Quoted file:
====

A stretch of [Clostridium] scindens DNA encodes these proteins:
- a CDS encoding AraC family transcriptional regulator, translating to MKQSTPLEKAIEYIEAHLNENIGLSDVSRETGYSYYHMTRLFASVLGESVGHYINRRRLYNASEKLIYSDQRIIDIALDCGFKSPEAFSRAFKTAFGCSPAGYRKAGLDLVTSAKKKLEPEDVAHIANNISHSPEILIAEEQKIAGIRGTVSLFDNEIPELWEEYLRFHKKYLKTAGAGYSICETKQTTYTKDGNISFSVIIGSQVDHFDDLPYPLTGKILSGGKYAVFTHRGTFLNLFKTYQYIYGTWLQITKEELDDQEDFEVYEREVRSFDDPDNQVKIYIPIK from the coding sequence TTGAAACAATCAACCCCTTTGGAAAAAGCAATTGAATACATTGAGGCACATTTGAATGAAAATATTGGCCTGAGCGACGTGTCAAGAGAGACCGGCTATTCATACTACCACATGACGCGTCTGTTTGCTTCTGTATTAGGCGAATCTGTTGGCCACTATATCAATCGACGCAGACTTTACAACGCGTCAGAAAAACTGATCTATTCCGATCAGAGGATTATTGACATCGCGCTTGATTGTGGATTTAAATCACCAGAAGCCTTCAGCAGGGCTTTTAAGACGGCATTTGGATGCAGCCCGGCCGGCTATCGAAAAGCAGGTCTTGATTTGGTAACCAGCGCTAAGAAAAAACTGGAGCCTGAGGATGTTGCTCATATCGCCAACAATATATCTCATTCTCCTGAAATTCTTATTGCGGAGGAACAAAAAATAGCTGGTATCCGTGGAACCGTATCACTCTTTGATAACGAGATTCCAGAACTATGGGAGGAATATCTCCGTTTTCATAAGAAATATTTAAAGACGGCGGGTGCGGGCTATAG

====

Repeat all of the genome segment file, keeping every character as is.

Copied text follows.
A stretch of [Clostridium] scindens DNA encodes these proteins:
- a CDS encoding AraC family transcriptional regulator, translating to MKQSTPLEKAIEYIEAHLNENIGLSDVSRETGYSYYHMTRLFASVLGESVGHYINRRRLYNASEKLIYSDQRIIDIALDCGFKSPEAFSRAFKTAFGCSPAGYRKAGLDLVTSAKKKLEPEDVAHIANNISHSPEILIAEEQKIAGIRGTVSLFDNEIPELWEEYLRFHKKYLKTAGAGYSICETKQTTYTKDGNISFSVIIGSQVDHFDDLPYPLTGKILSGGKYAVFTHRGTFLNLFKTYQYIYGTWLQITKEELDDQEDFEVYEREVRSFDDPDNQVKIYIPIK from the coding sequence TTGAAACAATCAACCCCTTTGGAAAAAGCAATTGAATACATTGAGGCACATTTGAATGAAAATATTGGCCTGAGCGACGTGTCAAGAGAGACCGGCTATTCATACTACCACATGACGCGTCTGTTTGCTTCTGTATTAGGCGAATCTGTTGGCCACTATATCAATCGACGCAGACTTTACAACGCGTCAGAAAAACTGATCTATTCCGATCAGAGGATTATTGACATCGCGCTTGATTGTGGATTTAAATCACCAGAAGCCTTCAGCAGGGCTTTTAAGACGGCATTTGGATGCAGCCCGGCCGGCTATCGAAAAGCAGGTCTTGATTTGGTAACCAGCGCTAAGAAAAAACTGGAGCCTGAGGATGTTGCTCATATCGCCAACAATATATCTCATTCTCCTGAAATTCTTATTGCGGAGGAACAAAAAATAGCTGGTATCCGTGGAACCGTATCACTCTTTGATAACGAGATTCCAGAACTATGGGAGGAATATCTCCGTTTTCATAAGAAATATTTAAAGACGGCGGGTGCGGGCTATAG